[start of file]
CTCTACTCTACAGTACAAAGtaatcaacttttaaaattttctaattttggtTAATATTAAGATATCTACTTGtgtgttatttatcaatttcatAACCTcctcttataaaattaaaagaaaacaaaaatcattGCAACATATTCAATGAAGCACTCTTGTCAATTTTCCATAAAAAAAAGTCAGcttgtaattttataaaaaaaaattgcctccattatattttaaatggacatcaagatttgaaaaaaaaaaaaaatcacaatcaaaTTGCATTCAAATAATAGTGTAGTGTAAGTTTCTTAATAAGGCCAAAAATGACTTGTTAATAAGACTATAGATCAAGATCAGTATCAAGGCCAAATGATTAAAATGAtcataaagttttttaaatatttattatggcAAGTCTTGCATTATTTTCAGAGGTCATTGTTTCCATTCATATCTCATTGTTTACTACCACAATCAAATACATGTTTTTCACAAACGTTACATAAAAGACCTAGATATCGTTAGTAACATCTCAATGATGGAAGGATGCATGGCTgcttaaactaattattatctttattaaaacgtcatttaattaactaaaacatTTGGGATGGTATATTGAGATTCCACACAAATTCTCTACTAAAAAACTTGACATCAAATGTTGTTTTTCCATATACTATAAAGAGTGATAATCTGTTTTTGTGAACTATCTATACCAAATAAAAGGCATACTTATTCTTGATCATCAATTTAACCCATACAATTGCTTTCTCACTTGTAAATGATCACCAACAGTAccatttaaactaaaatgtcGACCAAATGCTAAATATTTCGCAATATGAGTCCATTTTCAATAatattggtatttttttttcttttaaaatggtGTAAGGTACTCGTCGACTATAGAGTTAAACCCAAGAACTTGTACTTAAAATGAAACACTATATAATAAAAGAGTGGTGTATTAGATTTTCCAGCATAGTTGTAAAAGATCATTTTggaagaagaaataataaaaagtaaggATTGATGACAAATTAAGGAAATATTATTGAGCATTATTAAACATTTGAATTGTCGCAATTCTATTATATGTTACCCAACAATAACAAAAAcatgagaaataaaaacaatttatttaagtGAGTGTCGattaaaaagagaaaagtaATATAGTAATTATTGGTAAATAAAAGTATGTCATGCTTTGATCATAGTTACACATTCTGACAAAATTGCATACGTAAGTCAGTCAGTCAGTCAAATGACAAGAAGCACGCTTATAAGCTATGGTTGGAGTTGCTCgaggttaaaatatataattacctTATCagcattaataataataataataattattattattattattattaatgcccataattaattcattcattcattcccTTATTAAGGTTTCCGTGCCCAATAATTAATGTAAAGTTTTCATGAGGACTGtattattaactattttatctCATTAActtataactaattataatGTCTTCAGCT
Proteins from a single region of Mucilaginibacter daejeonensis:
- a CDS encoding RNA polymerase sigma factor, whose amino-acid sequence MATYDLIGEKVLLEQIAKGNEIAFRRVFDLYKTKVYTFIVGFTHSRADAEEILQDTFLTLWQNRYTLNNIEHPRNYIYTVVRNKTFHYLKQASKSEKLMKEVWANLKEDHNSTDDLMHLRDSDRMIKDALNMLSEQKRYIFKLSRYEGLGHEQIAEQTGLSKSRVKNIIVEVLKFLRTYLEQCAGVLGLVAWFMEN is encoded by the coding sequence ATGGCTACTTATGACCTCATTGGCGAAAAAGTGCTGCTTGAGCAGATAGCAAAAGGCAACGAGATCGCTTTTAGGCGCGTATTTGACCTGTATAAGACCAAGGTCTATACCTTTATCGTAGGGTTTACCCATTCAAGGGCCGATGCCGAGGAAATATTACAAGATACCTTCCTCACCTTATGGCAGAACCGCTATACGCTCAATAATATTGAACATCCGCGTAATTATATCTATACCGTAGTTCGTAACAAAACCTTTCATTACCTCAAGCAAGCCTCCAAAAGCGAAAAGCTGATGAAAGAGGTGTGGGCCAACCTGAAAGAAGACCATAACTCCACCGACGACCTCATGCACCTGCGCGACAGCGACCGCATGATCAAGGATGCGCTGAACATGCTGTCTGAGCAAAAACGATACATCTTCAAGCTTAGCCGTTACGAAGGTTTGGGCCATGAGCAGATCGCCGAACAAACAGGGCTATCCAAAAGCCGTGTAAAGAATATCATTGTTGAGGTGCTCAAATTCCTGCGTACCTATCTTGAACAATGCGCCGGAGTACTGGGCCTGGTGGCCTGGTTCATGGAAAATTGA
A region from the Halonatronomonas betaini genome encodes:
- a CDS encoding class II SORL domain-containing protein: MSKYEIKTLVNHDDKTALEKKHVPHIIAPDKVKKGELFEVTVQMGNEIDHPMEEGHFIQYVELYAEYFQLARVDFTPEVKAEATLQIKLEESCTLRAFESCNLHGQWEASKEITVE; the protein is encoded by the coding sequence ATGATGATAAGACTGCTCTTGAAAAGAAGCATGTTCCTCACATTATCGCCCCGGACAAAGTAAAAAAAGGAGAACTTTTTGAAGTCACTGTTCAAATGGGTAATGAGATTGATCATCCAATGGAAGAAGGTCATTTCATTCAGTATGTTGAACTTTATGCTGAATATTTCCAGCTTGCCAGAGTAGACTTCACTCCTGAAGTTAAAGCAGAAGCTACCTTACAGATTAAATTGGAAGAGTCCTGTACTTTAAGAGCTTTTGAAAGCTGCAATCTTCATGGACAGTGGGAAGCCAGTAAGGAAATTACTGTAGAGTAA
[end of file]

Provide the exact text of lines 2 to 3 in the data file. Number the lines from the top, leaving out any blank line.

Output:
Proteins from a single region of Mucilaginibacter daejeonensis:
- a CDS encoding RNA polymerase sigma factor, whose amino-acid sequence MATYDLIGEKVLLEQIAKGNEIAFRRVFDLYKTKVYTFIVGFTHSRADAEEILQDTFLTLWQNRYTLNNIEHPRNYIYTVVRNKTFHYLKQASKSEKLMKEVWANLKEDHNSTDDLMHLRDSDRMIKDALNMLSEQKRYIFKLSRYEGLGHEQIAEQTGLSKSRVKNIIVEVLKFLRTYLEQCAGVLGLVAWFMEN is encoded by the coding sequence ATGGCTACTTATGACCTCATTGGCGAAAAAGTGCTGCTTGAGCAGATAGCAAAAGGCAACGAGATCGCTTTTAGGCGCGTATTTGACCTGTATAAGACCAAGGTCTATACCTTTATCGTAGGGTTTACCCATTCAAGGGCCGATGCCGAGGAAATATTACAAGATACCTTCCTCACCTTATGGCAGAACCGCTATACGCTCAATAATATTGAACATCCGCGTAATTATATCTATACCGTAGTTCGTAACAAAACCTTTCATTACCTCAAGCAAGCCTCCAAAAGCGAAAAGCTGATGAAAGAGGTGTGGGCCAACCTGAAAGAAGACCATAACTCCACCGACGACCTCATGCACCTGCGCGACAGCGACCGCATGATCAAGGATGCGCTGAACATGCTGTCTGAGCAAAAACGATACATCTTCAAGCTTAGCCGTTACGAAGGTTTGGGCCATGAGCAGATCGCCGAACAAACAGGGCTATCCAAAAGCCGTGTAAAGAATATCATTGTTGAGGTGCTCAAATTCCTGCGTACCTATCTTGAACAATGCGCCGGAGTACTGGGCCTGGTGGCCTGGTTCATGGAAAATTGA